Etymology
Advertisement
versed (adj.)

"practiced, conversant, acquainted," c. 1600, from past participle of obsolete verse "to turn over" (a book, subject, etc.) in study or investigation, from French verser "to turn, revolve" as in meditation (12c.), from Latin versare "be employed, busy oneself," literally "to turn to, turn often; think over," frequentative of vertere "to turn" (from PIE root *wer- (2) "to turn, bend").

Related entries & more 
Advertisement
technologist (n.)
"one versed in technology," 1803, from technology + -ist.
Related entries & more 
techie (n.)
one well-versed in the latest technology, by 1984.
Related entries & more 
dermatologist (n.)

"one versed in the skin and its diseases," 1833; see dermatology + -ist.

Related entries & more 
educationist (n.)
"one versed in the theory and practice of education," 1815; see education + -ist.
Related entries & more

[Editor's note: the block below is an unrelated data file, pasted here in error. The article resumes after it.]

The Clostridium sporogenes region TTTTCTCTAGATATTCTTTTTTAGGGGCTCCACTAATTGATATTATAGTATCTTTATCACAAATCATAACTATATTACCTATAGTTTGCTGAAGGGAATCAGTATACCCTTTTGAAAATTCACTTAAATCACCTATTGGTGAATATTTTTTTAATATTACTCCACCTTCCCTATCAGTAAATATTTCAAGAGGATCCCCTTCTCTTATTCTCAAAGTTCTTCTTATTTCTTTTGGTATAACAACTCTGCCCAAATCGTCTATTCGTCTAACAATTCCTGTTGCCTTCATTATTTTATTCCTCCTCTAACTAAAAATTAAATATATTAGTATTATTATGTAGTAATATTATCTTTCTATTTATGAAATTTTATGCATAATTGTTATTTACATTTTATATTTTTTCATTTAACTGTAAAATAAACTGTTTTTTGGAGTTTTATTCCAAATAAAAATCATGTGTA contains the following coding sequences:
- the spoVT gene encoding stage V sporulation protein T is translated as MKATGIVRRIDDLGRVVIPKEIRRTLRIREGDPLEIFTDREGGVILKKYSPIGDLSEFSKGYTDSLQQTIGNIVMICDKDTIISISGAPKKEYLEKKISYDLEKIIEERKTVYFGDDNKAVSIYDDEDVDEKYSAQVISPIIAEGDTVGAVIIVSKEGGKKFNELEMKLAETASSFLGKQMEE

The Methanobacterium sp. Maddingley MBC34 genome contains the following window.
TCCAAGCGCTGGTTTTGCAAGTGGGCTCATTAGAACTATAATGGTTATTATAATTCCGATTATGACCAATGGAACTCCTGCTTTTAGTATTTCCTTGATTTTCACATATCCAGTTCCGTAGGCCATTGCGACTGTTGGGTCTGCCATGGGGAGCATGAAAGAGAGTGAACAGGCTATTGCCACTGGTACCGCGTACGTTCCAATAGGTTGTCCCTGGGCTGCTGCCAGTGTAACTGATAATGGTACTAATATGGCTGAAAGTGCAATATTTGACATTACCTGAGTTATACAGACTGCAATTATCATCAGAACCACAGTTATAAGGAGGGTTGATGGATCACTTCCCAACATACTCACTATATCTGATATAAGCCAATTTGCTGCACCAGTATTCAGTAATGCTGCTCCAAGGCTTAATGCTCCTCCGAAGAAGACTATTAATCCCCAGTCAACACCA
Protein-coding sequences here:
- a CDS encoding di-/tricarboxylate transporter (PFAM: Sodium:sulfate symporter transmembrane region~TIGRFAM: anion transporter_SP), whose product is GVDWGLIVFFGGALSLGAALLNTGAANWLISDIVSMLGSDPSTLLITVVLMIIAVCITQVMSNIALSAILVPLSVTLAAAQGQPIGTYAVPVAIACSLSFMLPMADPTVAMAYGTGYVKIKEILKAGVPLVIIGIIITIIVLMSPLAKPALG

Advertisement
neurologist (n.)

"one who studies or is versed in neurology," 1801, from neurology + -ist.

Related entries & more 
microbiologist (n.)

"one who studies or is versed in the knowledge of microbes," 1882, from microbiology + -ist.

Related entries & more 
entomologist (n.)

"one versed in or engaged in the study of insects," 1771; see entomology + -ist.

Related entries & more 
ophthalmologist (n.)

"one versed in ophthalmology," 1825; see ophthalmology + -ist.

Related entries & more 
paleontologist (n.)

also palaeontologist, "one versed in the study of the former life of the Earth as preserved in fossils," 1836, from paleontology + -ist.

Related entries & more